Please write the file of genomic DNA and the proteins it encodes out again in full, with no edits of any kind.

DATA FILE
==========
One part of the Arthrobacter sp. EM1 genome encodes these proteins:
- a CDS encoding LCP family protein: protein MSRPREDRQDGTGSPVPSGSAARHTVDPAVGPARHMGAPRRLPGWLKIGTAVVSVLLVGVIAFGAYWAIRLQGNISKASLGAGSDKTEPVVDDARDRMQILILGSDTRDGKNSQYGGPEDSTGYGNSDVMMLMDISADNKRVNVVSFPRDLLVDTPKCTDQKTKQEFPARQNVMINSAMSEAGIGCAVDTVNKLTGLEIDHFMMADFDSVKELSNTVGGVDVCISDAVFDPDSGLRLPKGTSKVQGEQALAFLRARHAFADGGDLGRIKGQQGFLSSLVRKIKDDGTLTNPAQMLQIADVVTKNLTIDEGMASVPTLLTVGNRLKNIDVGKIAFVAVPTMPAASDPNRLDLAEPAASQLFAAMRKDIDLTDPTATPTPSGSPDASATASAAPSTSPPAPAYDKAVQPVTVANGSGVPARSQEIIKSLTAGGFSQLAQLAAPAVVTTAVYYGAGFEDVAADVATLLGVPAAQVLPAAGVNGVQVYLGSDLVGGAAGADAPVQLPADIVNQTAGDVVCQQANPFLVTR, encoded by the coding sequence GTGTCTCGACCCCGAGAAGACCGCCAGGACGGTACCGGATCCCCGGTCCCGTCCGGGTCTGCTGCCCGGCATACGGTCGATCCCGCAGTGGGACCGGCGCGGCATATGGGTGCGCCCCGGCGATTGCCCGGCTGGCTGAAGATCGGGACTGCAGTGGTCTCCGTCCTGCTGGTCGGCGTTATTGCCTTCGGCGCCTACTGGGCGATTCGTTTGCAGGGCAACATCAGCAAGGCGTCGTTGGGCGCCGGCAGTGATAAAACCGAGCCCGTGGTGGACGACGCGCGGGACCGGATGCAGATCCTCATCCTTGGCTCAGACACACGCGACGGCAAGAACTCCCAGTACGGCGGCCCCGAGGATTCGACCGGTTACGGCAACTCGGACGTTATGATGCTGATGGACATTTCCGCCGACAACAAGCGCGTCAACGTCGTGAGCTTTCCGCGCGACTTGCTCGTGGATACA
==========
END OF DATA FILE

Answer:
One part of the Arthrobacter sp. EM1 genome encodes these proteins:
- a CDS encoding LCP family protein: protein MSRPREDRQDGTGSPVPSGSAARHTVDPAVGPARHMGAPRRLPGWLKIGTAVVSVLLVGVIAFGAYWAIRLQGNISKASLGAGSDKTEPVVDDARDRMQILILGSDTRDGKNSQYGGPEDSTGYGNSDVMMLMDISADNKRVNVVSFPRDLLVDTPKCTDQKTKQEFPARQNVMINSAMSEAGIGCAVDTVNKLTGLEIDHFMMADFDSVKELSNTVGGVDVCISDAVFDPDSGLRLPKGTSKVQGEQALAFLRARHAFADGGDLGRIKGQQGFLSSLVRKIKDDGTLTNPAQMLQIADVVTKNLTIDEGMASVPTLLTVGNRLKNIDVGKIAFVAVPTMPAASDPNRLDLAEPAASQLFAAMRKDIDLTDPTATPTPSGSPDASATASAAPSTSPPAPAYDKAVQPVTVANGSGVPARSQEIIKSLTAGGFSQLAQLAAPAVVTTAVYYGAGFEDVAADVATLLGVPAAQVLPAAGVNGVQVYLGSDLVGGAAGADAPVQLPADIVNQTAGDVVCQQANPFLVTR, encoded by the coding sequence GTGTCTCGACCCCGAGAAGACCGCCAGGACGGTACCGGATCCCCGGTCCCGTCCGGGTCTGCTGCCCGGCATACGGTCGATCCCGCAGTGGGACCGGCGCGGCATATGGGTGCGCCCCGGCGATTGCCCGGCTGGCTGAAGATCGGGACTGCAGTGGTCTCCGTCCTGCTGGTCGGCGTTATTGCCTTCGGCGCCTACTGGGCGATTCGTTTGCAGGGCAACATCAGCAAGGCGTCGTTGGGCGCCGGCAGTGATAAAACCGAGCCCGTGGTGGACGACGCGCGGGACCGGATGCAGATCCTCATCCTTGGCTCAGACACACGCGACGGCAAGAACTCCCAGTACGGCGGCCCCGAGGATTCGACCGGTTACGGCAACTCGGACGTTATGATGCTGATGGACATTTCCGCCGACAACAAGCGCGTCAACGTCGTGAGCTTTCCGCGCGACTTGCTCGTGGATACA